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Cooperstein Helps Initiative Stay Current

Jan 28, 2009  •  Post A Comment

Is it “selling out” when you leave a cutting-edge television network aimed at democratizing the media with user-generated content to join a media-buying agency and work for product marketers?
No, says Ezra Cooperstein, who left Current to join Initiative as VP and director of its Innovations unit.
“I think we’re in a moment of convergence in many different levels, and one of those convergences is between brand and content,” Mr. Cooperstein says. “And I think it’s a natural extension. If you’re a creative and you understand the consumer, naturally you can float between these sides of what was very much two different sides of the industry. Now as they come together, the best thing you can possibly do is try to really engage yourself on both sides.”
At the ripe old age of 28, Mr. Cooperstein said he was looking for a new set of challenges—and not just a more corporate-sized paycheck.
“You reach a point where you spend four and a half years building something and you really look for something else that’s really different but allows you to build on what you’ve developed and the knowledge base and the relationships that you’ve cultivated,” he said. “This is about personal growth for me, and a company that I think is on an amazing trajectory.”
Mr. Cooperstein is following his old boss from Current, Jason Meil, to Initiative. Mr. Meil joined as managing director for the Innovations unit.
He sees Initiative as a company that “gets the future of what a media agency can be.”
That future goes beyond placing media and entails a bigger role in marketing.
“How do you take some of the things that are breaking in new media and new technologies and new platforms and help businesses leverage those emerging technologies and platforms?” Mr. Cooperstein said. “That’s where our group steps in.”
Of course, some of these new technologies appeal mainly to the young and the hip. If that’s the target audience for a marketer, fine.
“Now if you said we’ve got a brand that wants to engage with an older generation, we would come up with an entirely different set of executions,” he said. “We certainly can tailor a set of approaches toward any demographic and psychographic, and I think that’s what’s so exciting about the future of technology is that micro-targeting. And the true control of message through the media and the ability to constantly iterate and change as you get almost real-time data on what’s working and what’s not working.”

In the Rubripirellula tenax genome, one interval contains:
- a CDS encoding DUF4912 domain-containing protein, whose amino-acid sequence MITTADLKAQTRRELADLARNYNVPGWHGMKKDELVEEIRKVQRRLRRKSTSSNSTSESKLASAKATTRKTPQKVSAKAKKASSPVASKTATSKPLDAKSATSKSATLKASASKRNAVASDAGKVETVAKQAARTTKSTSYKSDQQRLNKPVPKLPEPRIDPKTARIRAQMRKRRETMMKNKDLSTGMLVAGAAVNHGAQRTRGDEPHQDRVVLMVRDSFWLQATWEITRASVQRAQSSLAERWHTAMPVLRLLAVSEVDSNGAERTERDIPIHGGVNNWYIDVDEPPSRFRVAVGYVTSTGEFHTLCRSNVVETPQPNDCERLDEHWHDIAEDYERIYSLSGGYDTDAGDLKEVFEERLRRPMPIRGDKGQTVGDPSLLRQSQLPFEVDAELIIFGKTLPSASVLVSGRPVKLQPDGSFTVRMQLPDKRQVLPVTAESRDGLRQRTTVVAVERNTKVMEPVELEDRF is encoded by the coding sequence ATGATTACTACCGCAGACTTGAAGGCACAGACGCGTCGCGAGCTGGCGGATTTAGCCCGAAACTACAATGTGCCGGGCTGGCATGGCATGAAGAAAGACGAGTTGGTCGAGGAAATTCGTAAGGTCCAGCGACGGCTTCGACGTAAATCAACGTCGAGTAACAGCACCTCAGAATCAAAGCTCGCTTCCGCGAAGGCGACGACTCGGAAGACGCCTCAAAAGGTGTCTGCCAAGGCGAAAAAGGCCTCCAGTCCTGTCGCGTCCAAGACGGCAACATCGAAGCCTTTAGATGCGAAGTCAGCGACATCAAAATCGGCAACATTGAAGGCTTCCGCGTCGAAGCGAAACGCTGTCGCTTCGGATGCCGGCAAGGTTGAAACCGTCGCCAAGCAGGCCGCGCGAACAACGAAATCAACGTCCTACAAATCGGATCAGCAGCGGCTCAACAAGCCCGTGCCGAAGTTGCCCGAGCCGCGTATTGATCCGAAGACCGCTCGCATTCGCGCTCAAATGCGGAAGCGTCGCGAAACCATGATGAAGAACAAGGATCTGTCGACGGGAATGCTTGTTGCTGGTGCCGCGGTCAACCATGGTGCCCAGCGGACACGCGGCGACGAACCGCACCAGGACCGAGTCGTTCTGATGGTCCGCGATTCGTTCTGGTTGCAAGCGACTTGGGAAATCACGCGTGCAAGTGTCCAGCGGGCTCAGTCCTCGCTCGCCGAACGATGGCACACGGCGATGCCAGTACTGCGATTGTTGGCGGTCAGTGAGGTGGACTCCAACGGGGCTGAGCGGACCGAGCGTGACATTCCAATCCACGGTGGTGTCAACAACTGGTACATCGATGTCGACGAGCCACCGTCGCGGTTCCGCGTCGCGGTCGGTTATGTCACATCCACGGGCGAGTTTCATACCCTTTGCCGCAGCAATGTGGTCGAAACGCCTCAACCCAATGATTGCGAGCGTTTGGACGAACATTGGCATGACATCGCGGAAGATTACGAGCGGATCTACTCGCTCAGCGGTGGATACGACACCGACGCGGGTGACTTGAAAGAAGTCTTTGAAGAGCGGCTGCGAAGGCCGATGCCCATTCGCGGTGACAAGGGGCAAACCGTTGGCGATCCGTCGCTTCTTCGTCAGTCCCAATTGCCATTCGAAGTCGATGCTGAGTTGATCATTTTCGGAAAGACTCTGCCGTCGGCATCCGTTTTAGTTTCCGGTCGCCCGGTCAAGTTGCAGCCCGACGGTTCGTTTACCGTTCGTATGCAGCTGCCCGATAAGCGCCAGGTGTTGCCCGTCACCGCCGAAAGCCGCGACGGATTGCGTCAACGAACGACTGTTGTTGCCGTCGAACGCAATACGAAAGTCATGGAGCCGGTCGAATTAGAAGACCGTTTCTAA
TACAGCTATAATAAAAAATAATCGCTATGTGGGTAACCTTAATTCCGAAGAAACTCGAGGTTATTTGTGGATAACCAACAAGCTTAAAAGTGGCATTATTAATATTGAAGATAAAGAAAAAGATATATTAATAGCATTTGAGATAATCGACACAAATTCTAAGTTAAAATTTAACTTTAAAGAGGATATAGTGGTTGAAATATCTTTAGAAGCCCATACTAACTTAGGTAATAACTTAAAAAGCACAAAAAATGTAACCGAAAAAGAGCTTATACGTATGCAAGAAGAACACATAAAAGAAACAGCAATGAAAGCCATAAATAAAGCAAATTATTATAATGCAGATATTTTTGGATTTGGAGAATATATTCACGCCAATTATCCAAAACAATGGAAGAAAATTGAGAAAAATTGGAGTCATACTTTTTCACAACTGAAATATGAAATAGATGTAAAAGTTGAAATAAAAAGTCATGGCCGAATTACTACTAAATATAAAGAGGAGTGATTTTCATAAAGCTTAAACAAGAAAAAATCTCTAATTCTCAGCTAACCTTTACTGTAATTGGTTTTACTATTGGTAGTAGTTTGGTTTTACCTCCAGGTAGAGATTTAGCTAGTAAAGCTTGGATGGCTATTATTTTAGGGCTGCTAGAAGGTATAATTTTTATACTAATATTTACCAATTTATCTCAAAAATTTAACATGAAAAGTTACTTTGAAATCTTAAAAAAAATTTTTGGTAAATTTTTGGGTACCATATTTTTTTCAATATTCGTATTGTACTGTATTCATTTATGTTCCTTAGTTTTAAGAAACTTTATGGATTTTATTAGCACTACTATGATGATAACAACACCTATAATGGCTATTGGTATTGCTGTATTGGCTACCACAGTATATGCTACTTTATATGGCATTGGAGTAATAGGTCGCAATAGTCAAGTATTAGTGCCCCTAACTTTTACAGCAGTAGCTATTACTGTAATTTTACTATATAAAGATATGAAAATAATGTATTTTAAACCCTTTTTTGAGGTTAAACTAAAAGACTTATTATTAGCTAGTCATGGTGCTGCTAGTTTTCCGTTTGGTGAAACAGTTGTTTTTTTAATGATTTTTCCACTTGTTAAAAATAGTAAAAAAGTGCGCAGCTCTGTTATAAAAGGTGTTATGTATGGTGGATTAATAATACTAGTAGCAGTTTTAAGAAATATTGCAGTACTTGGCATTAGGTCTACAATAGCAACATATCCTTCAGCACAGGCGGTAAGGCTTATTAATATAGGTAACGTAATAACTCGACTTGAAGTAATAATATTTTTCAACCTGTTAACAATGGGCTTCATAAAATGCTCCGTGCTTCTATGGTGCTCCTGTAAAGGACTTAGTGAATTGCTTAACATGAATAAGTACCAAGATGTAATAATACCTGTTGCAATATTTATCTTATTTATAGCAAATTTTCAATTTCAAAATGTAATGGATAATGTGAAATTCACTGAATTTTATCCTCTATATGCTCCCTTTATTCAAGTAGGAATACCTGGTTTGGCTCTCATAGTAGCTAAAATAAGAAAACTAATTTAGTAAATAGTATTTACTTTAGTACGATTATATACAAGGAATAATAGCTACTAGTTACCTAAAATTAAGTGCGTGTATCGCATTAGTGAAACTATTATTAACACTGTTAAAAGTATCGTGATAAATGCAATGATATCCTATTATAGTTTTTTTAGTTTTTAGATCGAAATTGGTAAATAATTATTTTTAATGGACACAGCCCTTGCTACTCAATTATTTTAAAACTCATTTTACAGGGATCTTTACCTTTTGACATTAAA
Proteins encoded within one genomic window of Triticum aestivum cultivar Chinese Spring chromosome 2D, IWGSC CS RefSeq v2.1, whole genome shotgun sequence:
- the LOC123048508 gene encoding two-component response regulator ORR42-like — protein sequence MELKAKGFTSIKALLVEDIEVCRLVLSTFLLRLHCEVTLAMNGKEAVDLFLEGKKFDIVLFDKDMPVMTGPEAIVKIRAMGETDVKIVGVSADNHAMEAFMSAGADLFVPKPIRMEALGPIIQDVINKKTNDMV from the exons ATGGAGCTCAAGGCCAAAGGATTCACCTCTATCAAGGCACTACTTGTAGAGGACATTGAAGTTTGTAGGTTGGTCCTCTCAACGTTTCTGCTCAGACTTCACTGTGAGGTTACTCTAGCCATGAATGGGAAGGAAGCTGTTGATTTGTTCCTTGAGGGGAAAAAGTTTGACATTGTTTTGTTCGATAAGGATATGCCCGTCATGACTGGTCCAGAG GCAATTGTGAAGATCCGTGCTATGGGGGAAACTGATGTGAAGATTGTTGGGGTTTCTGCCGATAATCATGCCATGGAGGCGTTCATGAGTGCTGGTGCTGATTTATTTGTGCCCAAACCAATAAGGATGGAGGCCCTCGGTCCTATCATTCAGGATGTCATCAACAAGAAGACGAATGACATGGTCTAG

Mr. Cooperstein said the Obama presidential campaign was a model of how a marketer should surround an audience with messages using all of the old and new tools in the arsenal.
“Obviously in a short period of time with lots and lots and lots of money you have an advantage, but I think it’s a great model for people to look at for that idea of 360 media engagement,” he said.
Mr. Cooperstein grew up in Santa Cruz, Calif., and always wanted to be in media. After graduating from UCLA, he landed a job as an assistant at RKO Pictures, which was trying to develop projects based on its library.
On the one hand, the job was a foot in the door in the media business. On the other hand, he learned he didn’t want to be in feature films.
“The pace was too slow for me, and I think I really wanted to be in more of an entrepreneurial environment,” he said.
On a whim he moved to San Francisco, where he met Jamie Daves, a founding employee of Current TV, when the channel was still in the process of securing financing and distribution.
With that connection, Mr. Cooperstein landed a job working in programming. The network’s first plan was to hire 50 of the best young creatives, and his job was to find them. Then Current changed its model and he was put in charge of building the viewer-created content department.
Eventually the network changed its model again when it found it couldn’t be successful running content randomly across its schedule. As VP of development and programming, Mr. Cooperstein was creating and scheduling 30-minute programs, including “Supernews,” “Infomania” and “Current Music.”
Since joining Initiative, Mr. Cooperstein said, he’s jumped in to work with clients Dr. Pepper, Lionsgate and Carl’s Jr., which has a branded entertainment project in the works.
In his spare time, Mr. Cooperstein said he’s an avid runner training for his first marathon. He wants to run the New York Marathon, but hasn’t gotten in yet. He also plays a lot of tennis, and “I hang out at the beach and have a pretty laid-back L.A. life,” he says.
Who knew: Mr. Cooperstein has a collection of vintage safari helmets. “The first one I got was sort of cool, and now every time I see one at a swap meet or something like that, I’ll pick it up.” He sees them as symbolic of how one’s life is a search for the unknown. “That’s what life is about. It’s a journey. So you better enjoy it, and wear a helmet while you’re at it.”

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